The Integratron

But domes have an undeniable beauty, a pureness of form and it’s no coincidence that domes are often used for religions temples and governmental buildings. Homegrown Revolution was lucky to be able to visit one of the more eccentric domes in the world, UFO contactee George Van Tassel’s enigmatic Integratron, located in Landers California. The Integratron, originally built as a sort of cosmic healing device or perhaps as a time machine, is a startling dome build entirely out of wood without a single nail.

So having spent a delightful hour in the Integratron, we thought we’d do a quick roundup of domes for all the DIY visionaries out there.

First off, Homegrown Revolution reader andrewed tipped us off to C.E. Henderson’s Conic Shelter™. Henderson has devised an attractive not-really-a-dome form that works with, rather than against the ubiquitous 4 x 8′ sheet of plywood.

The Zome dome is a geometrical form that also works better with standard building materials. It’s most popular in rural France, but there are numerous examples in North America, as well as a children’s toy that looks like fun. Passive solar guru Steve Baer is responsible both for the Zome as architecture and toy.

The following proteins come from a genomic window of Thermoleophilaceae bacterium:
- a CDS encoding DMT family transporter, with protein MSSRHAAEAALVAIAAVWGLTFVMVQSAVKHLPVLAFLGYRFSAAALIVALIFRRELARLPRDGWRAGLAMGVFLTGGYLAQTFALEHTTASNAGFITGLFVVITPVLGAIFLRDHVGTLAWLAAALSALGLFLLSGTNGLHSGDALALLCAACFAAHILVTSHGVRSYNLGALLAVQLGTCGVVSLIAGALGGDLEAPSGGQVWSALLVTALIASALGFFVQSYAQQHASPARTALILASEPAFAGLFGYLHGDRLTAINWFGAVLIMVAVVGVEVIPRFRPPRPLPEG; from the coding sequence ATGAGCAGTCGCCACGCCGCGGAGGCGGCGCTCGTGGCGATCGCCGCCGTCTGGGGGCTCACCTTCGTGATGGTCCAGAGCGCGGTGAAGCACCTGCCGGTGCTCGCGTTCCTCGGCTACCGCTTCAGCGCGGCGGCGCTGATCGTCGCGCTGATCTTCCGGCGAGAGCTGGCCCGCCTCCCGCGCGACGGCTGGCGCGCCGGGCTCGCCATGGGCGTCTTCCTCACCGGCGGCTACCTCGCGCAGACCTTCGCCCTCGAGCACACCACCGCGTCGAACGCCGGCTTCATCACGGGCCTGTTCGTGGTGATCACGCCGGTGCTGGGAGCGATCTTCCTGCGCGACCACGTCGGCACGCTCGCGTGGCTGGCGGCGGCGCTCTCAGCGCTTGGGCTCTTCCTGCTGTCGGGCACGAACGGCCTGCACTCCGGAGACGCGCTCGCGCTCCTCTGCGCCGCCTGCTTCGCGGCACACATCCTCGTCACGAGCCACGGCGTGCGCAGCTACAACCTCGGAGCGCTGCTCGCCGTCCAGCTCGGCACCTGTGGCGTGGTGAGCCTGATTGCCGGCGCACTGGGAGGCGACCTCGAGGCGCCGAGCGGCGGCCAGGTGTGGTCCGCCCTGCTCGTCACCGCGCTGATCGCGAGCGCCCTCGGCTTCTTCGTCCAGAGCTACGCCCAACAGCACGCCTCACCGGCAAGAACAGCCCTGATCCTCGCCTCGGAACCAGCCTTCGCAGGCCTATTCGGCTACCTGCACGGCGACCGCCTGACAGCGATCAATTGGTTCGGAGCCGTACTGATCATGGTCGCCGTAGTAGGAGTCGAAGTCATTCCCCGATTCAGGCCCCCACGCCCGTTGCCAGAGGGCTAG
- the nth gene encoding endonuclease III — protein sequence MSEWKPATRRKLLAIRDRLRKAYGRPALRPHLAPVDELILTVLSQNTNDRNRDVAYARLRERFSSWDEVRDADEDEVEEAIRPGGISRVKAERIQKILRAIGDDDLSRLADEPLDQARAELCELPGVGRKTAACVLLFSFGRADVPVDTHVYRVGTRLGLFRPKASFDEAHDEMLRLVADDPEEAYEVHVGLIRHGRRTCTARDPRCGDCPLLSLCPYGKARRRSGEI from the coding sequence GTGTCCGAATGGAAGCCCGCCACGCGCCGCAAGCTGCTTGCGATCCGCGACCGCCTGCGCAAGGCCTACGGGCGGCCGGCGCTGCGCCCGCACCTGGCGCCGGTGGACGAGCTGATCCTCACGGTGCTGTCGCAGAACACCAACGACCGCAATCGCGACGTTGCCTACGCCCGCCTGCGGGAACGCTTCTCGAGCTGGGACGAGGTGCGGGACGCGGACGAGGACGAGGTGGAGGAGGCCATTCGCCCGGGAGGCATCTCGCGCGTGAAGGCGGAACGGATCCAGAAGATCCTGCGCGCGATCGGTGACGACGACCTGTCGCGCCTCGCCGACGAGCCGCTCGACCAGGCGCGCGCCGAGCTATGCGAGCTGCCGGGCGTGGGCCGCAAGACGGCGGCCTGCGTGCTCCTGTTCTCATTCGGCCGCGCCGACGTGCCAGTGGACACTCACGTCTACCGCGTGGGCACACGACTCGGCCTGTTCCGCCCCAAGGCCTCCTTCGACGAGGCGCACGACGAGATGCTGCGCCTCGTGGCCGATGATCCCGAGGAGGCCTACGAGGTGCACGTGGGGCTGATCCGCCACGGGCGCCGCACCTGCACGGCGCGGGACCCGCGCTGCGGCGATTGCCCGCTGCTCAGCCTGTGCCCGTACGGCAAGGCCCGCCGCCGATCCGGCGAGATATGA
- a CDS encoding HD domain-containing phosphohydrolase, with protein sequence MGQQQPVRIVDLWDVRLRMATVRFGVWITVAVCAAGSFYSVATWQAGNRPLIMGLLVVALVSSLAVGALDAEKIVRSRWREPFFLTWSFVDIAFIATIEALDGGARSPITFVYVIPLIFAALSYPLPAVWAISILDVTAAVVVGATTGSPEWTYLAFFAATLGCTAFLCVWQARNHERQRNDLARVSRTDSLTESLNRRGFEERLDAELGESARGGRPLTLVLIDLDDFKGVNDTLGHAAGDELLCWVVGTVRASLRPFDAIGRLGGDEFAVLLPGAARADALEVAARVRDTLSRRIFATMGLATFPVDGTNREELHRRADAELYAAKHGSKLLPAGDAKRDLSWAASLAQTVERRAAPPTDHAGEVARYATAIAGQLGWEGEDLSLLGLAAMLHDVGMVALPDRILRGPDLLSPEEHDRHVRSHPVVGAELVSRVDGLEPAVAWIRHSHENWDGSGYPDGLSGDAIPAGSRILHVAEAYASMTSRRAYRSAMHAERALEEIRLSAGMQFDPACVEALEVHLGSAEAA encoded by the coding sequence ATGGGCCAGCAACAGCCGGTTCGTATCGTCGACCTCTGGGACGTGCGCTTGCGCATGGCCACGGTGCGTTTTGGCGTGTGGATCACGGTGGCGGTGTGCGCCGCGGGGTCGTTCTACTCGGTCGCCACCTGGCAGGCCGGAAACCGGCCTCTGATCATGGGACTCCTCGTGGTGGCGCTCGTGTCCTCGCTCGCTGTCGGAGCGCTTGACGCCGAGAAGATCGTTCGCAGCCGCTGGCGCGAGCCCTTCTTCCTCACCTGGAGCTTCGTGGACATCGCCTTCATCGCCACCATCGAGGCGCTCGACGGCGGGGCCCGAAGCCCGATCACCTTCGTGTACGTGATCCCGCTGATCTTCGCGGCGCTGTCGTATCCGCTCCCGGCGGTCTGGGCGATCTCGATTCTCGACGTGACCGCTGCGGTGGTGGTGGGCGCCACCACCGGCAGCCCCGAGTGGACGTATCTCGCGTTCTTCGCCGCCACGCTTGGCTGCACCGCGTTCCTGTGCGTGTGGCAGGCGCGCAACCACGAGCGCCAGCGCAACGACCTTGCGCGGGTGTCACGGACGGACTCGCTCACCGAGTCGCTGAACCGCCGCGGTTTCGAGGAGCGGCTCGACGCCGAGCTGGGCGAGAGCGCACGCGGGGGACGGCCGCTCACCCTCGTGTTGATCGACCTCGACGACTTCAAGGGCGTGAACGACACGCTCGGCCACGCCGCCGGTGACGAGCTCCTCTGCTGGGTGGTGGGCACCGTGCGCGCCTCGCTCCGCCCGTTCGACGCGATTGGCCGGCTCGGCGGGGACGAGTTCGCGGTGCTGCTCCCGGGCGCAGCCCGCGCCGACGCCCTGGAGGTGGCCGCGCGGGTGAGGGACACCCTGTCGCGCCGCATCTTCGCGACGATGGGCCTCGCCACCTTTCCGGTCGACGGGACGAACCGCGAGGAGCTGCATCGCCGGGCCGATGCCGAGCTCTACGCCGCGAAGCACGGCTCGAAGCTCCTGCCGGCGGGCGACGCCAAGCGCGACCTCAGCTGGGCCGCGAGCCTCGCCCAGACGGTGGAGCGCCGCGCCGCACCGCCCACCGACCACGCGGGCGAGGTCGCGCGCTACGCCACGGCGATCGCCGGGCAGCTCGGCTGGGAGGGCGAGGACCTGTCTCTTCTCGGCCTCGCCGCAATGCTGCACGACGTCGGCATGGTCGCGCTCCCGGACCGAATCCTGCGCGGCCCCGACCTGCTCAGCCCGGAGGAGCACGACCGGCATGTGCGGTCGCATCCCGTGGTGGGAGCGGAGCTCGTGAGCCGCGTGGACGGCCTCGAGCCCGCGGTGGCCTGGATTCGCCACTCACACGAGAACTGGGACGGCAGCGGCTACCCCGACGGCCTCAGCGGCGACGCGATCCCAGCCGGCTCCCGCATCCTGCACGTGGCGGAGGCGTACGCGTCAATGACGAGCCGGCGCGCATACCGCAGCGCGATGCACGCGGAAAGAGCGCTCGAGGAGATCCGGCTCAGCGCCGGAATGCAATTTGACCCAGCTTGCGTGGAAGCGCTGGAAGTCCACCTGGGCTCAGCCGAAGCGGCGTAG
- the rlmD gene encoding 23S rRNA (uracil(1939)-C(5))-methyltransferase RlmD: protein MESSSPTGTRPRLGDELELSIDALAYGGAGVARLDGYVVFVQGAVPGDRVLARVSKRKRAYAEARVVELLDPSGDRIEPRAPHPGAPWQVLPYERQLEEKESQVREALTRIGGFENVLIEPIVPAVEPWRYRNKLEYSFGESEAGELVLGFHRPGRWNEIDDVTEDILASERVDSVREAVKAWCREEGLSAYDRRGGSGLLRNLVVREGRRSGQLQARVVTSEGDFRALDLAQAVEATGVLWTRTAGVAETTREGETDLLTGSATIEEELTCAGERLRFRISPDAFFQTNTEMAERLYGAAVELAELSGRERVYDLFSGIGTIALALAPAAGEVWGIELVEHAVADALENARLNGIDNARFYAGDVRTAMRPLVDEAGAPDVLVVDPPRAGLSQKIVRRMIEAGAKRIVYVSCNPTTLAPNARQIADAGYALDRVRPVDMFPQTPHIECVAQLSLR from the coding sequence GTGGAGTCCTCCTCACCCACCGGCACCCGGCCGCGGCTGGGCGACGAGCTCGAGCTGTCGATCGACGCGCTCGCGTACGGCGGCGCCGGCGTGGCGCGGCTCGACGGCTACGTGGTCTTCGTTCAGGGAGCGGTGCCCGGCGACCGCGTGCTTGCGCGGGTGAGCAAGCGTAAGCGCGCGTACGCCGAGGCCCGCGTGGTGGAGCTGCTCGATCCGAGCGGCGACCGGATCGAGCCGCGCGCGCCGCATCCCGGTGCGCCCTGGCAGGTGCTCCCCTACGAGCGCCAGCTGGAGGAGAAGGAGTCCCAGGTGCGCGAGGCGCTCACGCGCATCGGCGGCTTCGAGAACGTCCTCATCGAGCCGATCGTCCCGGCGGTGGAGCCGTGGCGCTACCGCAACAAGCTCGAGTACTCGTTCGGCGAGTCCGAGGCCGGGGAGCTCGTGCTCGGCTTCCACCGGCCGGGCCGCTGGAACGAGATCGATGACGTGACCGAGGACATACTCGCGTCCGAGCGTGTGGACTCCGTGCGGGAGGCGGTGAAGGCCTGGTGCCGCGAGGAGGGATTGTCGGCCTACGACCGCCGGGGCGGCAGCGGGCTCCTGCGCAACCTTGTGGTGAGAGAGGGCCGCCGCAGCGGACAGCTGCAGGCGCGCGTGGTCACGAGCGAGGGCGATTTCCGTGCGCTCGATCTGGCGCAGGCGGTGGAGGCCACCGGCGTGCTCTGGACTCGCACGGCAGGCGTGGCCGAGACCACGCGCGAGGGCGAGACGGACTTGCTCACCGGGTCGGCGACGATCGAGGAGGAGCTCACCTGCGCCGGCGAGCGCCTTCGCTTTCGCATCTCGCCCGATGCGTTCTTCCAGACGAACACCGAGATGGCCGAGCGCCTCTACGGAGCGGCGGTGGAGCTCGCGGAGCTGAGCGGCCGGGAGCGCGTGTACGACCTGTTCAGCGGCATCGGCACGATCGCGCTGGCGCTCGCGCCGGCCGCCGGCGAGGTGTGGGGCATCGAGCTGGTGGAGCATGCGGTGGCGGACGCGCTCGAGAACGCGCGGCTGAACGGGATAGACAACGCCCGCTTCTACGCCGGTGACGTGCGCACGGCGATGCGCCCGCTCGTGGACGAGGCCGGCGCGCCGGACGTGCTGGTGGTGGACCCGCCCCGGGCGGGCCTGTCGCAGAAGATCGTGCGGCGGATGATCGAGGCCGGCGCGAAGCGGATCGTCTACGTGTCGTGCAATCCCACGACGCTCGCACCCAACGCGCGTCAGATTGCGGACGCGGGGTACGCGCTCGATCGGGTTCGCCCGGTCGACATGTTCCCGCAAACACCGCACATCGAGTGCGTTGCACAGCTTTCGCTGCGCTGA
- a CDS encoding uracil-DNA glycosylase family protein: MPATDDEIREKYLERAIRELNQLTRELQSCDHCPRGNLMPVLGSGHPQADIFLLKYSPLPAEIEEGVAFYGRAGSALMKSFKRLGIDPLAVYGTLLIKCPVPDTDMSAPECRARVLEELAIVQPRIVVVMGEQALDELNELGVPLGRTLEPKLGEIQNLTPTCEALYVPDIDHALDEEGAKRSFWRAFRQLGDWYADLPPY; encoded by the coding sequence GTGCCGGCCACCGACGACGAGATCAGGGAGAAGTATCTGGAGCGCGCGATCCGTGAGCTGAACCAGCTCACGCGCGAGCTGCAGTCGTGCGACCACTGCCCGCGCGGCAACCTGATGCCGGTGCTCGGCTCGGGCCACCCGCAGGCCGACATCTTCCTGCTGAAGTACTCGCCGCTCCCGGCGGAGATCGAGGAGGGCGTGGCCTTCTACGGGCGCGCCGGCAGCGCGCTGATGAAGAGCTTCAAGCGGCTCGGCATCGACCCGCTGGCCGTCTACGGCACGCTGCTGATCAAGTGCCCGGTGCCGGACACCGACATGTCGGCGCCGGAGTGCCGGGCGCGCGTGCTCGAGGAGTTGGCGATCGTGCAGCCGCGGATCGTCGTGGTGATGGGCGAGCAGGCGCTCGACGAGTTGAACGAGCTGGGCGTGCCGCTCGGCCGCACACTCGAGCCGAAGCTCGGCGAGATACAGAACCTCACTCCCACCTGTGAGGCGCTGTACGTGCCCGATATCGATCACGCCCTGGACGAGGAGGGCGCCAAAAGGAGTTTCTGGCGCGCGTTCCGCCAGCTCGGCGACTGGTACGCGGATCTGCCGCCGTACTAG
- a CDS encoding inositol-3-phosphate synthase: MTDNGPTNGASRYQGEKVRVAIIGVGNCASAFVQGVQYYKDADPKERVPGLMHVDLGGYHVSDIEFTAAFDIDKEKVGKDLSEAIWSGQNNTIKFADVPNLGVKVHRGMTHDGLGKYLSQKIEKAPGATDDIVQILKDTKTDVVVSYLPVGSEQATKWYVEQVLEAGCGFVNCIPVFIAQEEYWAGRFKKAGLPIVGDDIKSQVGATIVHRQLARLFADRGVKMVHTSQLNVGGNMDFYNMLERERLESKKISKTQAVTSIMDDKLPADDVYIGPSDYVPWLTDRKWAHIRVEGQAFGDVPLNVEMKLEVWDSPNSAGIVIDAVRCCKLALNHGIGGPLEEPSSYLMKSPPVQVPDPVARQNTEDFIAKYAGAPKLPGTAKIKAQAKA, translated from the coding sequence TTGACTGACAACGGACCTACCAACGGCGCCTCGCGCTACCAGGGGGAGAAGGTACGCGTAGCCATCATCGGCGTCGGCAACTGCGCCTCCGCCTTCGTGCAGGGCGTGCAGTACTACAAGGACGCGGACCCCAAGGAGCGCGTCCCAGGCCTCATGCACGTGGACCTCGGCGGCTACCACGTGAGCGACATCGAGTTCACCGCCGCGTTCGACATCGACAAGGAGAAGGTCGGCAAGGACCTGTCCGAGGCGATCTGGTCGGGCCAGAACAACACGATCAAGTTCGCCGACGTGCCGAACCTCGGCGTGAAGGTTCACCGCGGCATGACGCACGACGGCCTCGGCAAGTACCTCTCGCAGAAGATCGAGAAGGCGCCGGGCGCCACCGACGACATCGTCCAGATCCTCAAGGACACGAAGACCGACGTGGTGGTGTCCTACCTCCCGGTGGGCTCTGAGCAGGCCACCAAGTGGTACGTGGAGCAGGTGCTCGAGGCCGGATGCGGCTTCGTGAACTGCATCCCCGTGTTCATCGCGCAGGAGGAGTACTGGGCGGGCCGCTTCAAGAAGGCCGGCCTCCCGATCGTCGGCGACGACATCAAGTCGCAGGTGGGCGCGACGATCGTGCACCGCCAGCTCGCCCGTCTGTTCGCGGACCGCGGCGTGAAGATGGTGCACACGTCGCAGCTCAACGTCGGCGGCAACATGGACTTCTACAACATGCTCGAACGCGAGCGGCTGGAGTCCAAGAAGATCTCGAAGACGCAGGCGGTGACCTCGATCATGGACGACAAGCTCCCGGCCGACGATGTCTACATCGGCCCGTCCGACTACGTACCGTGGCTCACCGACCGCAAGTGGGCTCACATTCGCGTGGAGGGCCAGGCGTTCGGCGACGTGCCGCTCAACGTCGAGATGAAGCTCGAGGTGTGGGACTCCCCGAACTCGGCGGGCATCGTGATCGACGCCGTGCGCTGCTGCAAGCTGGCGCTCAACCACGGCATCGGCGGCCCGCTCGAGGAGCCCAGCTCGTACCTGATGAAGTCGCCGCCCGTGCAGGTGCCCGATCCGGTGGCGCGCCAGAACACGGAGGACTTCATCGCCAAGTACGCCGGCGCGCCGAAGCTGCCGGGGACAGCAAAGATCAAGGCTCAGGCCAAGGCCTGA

For those who want to get busy in the backyard and construct a simple dome out of scavenged materials, here’s a great resource.

And on also on the simpler end of the visionary spectrum we have this humble geodesic chicken coop.

Daikon Radish Pickles

 Don’t cut your radishes like this!
Cut them in coins. See comments.

Even though we know–intellectually–that for centuries people have preserved food via lacto-fermentation, again, as with cultured milk, it is a head trip for grocery store kids like us to soak some veggies in brine for a few weeks, open them up and chow down.

Lacto-Fermentation is a process in which naturally occurring lactic acid producing bacteria are allowed to multiply. The lactic acid that they produce prevents the growth of the kinds of bacteria that cause spoilage. Thus lacto-fermentation is a method of preserving foods as well as a way of creating a distinct flavor. Lacto-fermented foods include sauerkraut, kimchi, Swiss cheese, and sourdough bread among many others.